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The Food Photography Topic


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20 minutes ago, tino27 said:

So, if you're going to use natural window light to illuminate your subject, you're going to want to do a few very inexpensive things.

 

1) Get yourself some tracing paper to place between the window and the subject. This will act as a large diffusor, making the light and shadows softer and more pleasing.

2) Get yourself a large piece of white foam core. Cut the large sheet of foam core into two pieces using an Exacto knife (or razor blade or some such) and tape the two halves together with clear tape so that you can set it on the table in a "V" formation. You place this "V" card at the opposite end of where the natural light is coming in from the window to "bounce" light back into the food. This is most effective for tall foods, such as the cake posted at the top of the page.

3) You'll need to be sensitive to the time of day/quality of the daylight coming in through the window. This will affect the color temperature of the image. Cloudy/overcast days can throw a different color temperature than sunny days during the middle of the afternoon.

4) You'll want to minimize any other lighting falling on your subject (such as interior room lights, televisions, or monitors). If you don't, you can actually get multiple color casts on different parts of your image (blue-ish coming from the window and yellow-ish coming from incandescent interior lights).

5) Buy yourself a "gray card" from a photography store (or online from someplace like Amazon / B&H Photo / Adorama). This will make setting your camera's custom white balance easier (if your camera supports that feature), or if your camera doesn't support custom white balance, you can take two exposures of the food in question, the first with the gray card placed in front of the food and the second without the gray card. Once in your photo editor of choice, you can set the white balance point using the first image and then copy those settings to your second image.

 

 

Yes!

 

~Martin :)

I just don't want to look back and think "I could have eaten that."

Unsupervised, rebellious, radical agrarian experimenter, minimalist penny-pincher, and adventurous cook. Crotchety, cantankerous, terse curmudgeon, non-conformist, and contrarian who questions everything!

The best thing about a vegetable garden is all the meat you can hunt and trap out of it!

 

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23 minutes ago, tino27 said:

 

So, if you're going to use natural window light to illuminate your subject, you're going to want to do a few very inexpensive things.

 

Thanks. There is nothing whatever wrong with your advice if photography is supremely important. For me, however,  I just want to share a reasonable image of what I’m enjoying with members of eG. The food takes precedence over any futzing around while my food gets cold. Just saying so that those who are neither good photographers nor willing to put in the time and effort to learn photography will still share the images of their food with us all without feeling intimidated. But for those prepared to go to that effort, thank you.  I will enjoy your photographs!xD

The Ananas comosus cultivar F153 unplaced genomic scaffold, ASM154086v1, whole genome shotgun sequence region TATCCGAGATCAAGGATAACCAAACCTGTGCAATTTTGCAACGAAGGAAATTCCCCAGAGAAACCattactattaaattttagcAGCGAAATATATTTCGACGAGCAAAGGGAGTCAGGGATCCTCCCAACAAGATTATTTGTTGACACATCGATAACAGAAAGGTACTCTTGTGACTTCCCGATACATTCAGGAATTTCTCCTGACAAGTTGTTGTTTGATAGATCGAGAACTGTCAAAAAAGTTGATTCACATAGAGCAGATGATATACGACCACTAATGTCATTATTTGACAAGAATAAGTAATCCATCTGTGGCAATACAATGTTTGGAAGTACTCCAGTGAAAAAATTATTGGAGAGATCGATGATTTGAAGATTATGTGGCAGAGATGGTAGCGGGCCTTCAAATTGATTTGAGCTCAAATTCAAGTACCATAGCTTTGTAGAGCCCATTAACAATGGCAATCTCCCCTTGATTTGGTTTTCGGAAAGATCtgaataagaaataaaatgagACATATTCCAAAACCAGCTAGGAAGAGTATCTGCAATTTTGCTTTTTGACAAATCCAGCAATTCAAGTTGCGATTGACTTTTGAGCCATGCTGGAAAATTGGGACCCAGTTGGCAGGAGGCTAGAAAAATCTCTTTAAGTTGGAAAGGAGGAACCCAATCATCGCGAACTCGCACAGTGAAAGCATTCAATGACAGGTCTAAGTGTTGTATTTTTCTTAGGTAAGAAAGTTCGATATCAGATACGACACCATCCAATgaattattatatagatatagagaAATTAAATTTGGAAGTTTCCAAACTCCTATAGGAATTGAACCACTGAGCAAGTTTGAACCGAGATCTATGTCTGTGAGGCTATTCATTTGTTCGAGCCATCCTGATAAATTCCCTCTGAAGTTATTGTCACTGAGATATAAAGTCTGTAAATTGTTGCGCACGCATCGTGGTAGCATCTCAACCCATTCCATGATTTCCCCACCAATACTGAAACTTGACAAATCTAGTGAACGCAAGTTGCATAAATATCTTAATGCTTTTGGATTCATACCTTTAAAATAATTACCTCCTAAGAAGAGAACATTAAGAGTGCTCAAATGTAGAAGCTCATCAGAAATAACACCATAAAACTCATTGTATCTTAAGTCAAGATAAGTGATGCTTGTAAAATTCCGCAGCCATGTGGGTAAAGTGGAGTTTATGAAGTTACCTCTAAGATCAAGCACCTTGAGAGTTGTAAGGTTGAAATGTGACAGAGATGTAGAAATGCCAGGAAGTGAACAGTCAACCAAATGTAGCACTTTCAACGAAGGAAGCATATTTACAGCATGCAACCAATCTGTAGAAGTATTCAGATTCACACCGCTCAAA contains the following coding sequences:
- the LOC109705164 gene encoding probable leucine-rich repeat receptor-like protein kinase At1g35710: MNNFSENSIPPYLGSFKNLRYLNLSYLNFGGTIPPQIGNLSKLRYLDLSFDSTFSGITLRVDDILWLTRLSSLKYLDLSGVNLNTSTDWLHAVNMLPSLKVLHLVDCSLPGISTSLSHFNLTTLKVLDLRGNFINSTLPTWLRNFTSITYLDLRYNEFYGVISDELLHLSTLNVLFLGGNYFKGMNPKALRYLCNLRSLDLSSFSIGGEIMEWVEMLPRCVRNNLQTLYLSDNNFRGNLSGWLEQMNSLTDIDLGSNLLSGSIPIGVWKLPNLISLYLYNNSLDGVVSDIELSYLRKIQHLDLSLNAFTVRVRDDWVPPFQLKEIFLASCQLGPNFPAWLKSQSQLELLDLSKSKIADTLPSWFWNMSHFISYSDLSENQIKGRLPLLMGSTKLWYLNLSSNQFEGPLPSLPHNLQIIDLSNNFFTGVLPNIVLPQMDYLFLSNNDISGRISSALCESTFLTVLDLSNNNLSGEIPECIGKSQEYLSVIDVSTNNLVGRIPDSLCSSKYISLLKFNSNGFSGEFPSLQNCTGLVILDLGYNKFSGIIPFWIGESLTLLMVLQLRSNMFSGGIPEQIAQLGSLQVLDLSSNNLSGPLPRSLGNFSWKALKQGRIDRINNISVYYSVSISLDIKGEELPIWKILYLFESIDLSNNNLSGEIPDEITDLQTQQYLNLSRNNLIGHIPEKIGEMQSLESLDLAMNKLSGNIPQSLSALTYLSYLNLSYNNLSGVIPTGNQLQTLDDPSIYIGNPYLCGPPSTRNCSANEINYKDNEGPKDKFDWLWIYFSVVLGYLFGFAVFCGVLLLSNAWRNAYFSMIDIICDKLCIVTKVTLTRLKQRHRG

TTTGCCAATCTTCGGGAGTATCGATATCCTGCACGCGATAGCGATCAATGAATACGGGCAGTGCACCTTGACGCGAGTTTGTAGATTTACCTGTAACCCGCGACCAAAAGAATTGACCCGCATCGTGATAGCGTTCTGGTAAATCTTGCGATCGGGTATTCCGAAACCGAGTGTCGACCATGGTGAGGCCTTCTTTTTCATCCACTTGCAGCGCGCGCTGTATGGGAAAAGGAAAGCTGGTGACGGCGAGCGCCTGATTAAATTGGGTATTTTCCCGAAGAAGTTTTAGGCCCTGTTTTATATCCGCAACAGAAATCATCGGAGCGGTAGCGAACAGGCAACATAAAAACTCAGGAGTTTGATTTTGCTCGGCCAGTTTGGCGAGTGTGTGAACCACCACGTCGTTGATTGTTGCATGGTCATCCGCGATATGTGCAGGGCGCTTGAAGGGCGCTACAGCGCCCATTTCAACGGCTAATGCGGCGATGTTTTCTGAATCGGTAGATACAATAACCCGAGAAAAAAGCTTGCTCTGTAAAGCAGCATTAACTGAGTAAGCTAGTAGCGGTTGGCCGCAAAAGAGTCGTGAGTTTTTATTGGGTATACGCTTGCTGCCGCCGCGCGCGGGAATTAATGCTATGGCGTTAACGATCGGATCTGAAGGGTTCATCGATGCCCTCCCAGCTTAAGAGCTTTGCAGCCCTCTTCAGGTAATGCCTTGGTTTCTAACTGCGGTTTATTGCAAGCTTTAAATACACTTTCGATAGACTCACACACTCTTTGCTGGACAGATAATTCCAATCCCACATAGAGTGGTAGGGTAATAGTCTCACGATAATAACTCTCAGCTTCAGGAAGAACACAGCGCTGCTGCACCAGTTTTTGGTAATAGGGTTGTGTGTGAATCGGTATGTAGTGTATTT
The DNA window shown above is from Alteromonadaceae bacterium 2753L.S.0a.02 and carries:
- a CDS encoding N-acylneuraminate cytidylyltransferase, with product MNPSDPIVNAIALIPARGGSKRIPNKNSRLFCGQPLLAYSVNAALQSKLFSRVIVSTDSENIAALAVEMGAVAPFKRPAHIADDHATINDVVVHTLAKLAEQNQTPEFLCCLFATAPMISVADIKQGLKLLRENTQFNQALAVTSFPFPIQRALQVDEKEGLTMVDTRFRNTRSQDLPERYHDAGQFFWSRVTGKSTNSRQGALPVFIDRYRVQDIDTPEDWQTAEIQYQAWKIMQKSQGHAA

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Anna Nielsen aka "Anna N"

...I just let people know about something I made for supper that they might enjoy, too. That's all it is. (Nigel Slater)

"Cooking is about doing the best with what you have . . . and succeeding." John Thorne

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58 minutes ago, Anna N said:

...food gets cold

 

Plate charger—wok lid. :smile:

 

~Martin :)

I just don't want to look back and think "I could have eaten that."

Unsupervised, rebellious, radical agrarian experimenter, minimalist penny-pincher, and adventurous cook. Crotchety, cantankerous, terse curmudgeon, non-conformist, and contrarian who questions everything!

The best thing about a vegetable garden is all the meat you can hunt and trap out of it!

 

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15 minutes ago, DiggingDogFarm said:

 

Plate charger—wok lid. :smile:

 

 iPhone —. no fussxD

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Anna Nielsen aka "Anna N"

...I just let people know about something I made for supper that they might enjoy, too. That's all it is. (Nigel Slater)

"Cooking is about doing the best with what you have . . . and succeeding." John Thorne

Our 2012 (Kerry Beal and me) Blog

My 2004 eG Blog

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1 hour ago, Anna N said:

Thanks. There is nothing whatever wrong with your advice if photography is supremely important. For me, however,  I just want to share a reasonable image of what I’m enjoying with members of eG. The food takes precedence over any futzing around while my food gets cold. Just saying so that those who are neither good photographers nor willing to put in the time and effort to learn photography will still share the images of their food with us all without feeling intimidated. But for those prepared to go to that effort, thank you.  I will enjoy your photographs!xD

 

That's the lovely thing about free advice; you can choose to use it or ignore it. :)

 

I would agree that changing how you photograph your dishes can feel intimidating at first, especially if you're trying to incorporate a whole bunch of new things to worry about. I would argue, however, that like most things in life, if you start by changing one small thing, like say, adding the "V" card to bounce light into the shadows, and doing that until it feels normal, and then adding something else small to your process, over time you'll find that it isn't that much extra work.

 

As for cold food, one of the tricks that professional food photographers use commonly is to have a "stand in" plate that is the same shape, size, and color, possibly with something on the plate that resembles the shape of the food (even crumpled up paper works). Then, while you wait for the food to finish cooking, set up your shot and get your camera settings dialed-in. Prepare your final plate, swap it out for the stand in, and get your actual shot. When I shoot professionally (and even when I go out for dinner and want an image from the restaurant I'm eating at), I never spend more than a minute or two getting the shot.